Home minister says al-Qaeda, IS real threats

Home minister says al-Qaeda, IS real threats

Rajnath asserts Muslims have never been in support of extremism

Home minister says al-Qaeda, IS real threats

Growing threat from al-Qaeda and other Islamic terror outfits, along with continued aggravation by Pakistan, continues to remain India’s primary security concerns, said Union Home Minister Rajnath Singh at the annual internal security conference here on Saturday. 

Singh inaugurated the two-day conference of Directors General and Inspectors General of police forces from across the country and heads of security and intelligence agencies. “The al-Qaeda is a serious threat. We can’t take its threat of turning India into an Islamic country lightly and should consider it as a challenge,” Singh said.

Prime Minister Narendra Modi will address the meet on Sunday.  The event, organised annually by the Intelligence Bureau, is taking place outside Delhi for the first time in 49 years.  

Singh, however, said that India’s security and intelligence agencies are ready to face the challenge and contain the situation. “We will not allow them (terrorist organisations) to get a foothold in India. I am confident of the capability of our security forces and I believe we are ready to face any kind of challenge,” he said.

He said the country’s intelligence agencies have come across a new terror organisation, Kaidat-ul-Jihad, which is working as al-Qaeda’s local chapter.  

The  minister pointed out that the Islamic State (IS), spreading in Iraq and Syria, is a new challenge to India. 

“The IS is a major challenge. Misguided youth are getting attracted to join organisations like IS. We’re concerned about such youngsters. The situation is worrying,” he said, referring to the recent incident where some youths from Kalyan in Maharashtra left home to join IS.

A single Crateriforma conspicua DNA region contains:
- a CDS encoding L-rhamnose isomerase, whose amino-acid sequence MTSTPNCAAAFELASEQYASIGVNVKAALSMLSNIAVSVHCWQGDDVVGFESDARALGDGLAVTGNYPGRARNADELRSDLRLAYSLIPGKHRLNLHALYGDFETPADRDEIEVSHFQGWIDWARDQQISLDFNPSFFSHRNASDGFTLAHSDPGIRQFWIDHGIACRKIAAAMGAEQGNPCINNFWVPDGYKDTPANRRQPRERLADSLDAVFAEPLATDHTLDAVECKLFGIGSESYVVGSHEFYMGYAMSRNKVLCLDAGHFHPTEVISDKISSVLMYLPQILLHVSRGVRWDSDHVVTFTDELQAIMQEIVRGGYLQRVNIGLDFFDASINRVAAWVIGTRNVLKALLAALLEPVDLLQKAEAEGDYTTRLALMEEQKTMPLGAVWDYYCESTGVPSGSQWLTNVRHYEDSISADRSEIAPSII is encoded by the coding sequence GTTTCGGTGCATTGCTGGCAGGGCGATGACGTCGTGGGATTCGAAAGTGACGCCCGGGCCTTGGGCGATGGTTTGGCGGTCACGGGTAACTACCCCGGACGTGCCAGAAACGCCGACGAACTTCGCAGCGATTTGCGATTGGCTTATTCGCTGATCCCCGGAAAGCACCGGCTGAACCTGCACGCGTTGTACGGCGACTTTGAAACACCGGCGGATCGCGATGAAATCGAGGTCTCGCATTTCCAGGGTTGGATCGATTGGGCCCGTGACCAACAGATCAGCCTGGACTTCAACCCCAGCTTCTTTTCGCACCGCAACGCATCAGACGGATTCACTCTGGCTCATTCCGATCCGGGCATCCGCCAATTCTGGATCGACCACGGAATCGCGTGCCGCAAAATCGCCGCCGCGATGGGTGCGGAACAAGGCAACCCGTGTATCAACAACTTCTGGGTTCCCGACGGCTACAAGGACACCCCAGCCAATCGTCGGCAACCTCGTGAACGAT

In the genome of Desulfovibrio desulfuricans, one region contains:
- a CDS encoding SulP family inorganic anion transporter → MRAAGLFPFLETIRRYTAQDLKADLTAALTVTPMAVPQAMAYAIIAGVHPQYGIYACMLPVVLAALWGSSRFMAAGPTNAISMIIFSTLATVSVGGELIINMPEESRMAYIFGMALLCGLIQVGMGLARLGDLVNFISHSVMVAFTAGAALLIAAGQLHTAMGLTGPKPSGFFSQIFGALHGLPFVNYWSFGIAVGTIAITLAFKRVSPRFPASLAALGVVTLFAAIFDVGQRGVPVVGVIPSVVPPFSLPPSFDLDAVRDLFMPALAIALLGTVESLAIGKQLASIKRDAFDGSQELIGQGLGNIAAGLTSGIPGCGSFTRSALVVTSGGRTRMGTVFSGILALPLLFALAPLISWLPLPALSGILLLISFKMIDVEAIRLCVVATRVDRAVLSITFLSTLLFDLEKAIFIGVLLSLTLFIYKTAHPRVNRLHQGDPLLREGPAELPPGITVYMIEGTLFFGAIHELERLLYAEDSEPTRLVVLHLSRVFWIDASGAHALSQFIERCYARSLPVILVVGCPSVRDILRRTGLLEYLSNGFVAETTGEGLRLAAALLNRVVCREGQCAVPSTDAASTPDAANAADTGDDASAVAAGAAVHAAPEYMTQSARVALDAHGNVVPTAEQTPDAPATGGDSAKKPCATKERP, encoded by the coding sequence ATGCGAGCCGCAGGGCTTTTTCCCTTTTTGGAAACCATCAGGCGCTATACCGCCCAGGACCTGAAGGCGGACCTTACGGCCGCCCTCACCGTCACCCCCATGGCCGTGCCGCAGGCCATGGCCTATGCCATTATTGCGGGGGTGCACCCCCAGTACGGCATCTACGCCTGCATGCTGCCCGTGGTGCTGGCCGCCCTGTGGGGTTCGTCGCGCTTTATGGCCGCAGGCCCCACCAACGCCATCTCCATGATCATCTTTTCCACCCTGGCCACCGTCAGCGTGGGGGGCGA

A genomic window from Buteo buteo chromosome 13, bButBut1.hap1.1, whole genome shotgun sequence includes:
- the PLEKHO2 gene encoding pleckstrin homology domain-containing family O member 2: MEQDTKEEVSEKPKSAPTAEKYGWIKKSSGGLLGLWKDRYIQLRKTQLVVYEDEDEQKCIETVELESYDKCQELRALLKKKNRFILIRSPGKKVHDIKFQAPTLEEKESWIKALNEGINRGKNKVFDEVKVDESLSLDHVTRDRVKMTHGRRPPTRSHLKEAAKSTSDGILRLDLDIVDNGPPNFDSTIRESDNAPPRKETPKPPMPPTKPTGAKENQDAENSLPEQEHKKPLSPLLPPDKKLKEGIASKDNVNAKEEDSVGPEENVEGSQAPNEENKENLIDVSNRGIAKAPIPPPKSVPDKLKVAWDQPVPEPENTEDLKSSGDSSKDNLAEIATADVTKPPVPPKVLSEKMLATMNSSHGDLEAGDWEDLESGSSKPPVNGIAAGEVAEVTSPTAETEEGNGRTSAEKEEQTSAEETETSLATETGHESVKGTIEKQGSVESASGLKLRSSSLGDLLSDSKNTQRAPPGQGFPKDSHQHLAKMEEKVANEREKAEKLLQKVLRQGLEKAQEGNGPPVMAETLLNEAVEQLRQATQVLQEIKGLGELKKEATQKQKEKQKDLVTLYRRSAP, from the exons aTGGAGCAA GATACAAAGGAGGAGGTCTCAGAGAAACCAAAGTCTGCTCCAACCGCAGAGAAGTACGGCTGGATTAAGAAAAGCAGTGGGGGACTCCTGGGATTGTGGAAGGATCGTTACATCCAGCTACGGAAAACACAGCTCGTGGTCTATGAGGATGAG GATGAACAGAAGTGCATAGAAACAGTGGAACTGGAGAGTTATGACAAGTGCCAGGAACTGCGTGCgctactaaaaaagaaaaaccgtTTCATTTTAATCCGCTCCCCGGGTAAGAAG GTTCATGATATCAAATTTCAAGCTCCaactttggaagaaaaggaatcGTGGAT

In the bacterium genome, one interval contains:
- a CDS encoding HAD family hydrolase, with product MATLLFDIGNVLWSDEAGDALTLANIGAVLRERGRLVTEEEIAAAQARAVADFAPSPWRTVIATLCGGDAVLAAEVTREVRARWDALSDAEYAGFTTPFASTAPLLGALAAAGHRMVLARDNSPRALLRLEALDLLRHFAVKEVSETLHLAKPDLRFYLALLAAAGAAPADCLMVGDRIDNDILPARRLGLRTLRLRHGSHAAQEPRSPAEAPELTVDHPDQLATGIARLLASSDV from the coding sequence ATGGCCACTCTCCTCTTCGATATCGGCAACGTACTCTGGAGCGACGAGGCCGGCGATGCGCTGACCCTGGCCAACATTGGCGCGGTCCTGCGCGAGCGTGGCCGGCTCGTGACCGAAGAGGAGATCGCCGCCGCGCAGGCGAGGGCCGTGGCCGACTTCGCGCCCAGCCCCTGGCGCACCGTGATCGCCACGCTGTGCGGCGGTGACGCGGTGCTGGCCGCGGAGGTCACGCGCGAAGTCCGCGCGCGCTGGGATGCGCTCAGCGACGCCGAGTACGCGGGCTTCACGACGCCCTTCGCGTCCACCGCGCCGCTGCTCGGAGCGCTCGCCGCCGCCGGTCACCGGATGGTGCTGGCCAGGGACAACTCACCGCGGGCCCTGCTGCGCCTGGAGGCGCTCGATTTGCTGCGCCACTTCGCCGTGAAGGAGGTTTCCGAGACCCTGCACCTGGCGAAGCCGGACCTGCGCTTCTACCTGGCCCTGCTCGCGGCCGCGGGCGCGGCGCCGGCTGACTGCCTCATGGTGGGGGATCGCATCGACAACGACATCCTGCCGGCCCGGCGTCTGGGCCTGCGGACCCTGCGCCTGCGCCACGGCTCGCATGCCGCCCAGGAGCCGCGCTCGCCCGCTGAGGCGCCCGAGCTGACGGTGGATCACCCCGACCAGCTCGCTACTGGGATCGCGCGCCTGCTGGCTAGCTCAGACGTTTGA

He said Pakistan was continuing its attempts to destabilise India by training and sheltering jihadi elements. 

“Pakistan is not willing to relent. Inter Services Intelligence (ISI) continues to act against India. Pakistan claims that non-state actors are behind such incidents. But is ISI also a non-state actor? ISI is aiding terrorists,” Singh stated.  

He rued that Pakistan is not taking initiatives to punish those involved in the 2008 Mumbai terror attacks as the case in the neighbouring country is moving at a slow pace. “Pakistan is not helping in the judicial process. In fact, it is trying to scuttle it,” he said.

Referring to the extensive Jamaat-ul-Mujahideen terror network recently unearthed across West Bengal, Assam and other parts of India, he said, “The role our police forces and intelligence agencies have played has been crucial in ensuring security of our people. A terrorist network has been exposed in West Bengal. The state police and NIA are playing an important role.” 

Singh also expressed concern over the growing use of the internet by anti-national elements and said the nation is taking adequate measures to combat such forces by monitoring the cyberspace.

He, however, asserted that Islamic terror outfits will not be able to succeed in India. “Indian Muslims have never been in support of such activities. Muslims in India fought for the country’s freedom just like Hindus did. Al-Qaeda or anybody else won’t succeed in their motives,” he said. The home minister admitted to lack of development in the north-east and assured the police top brass of northeastern states of total support from the Centre.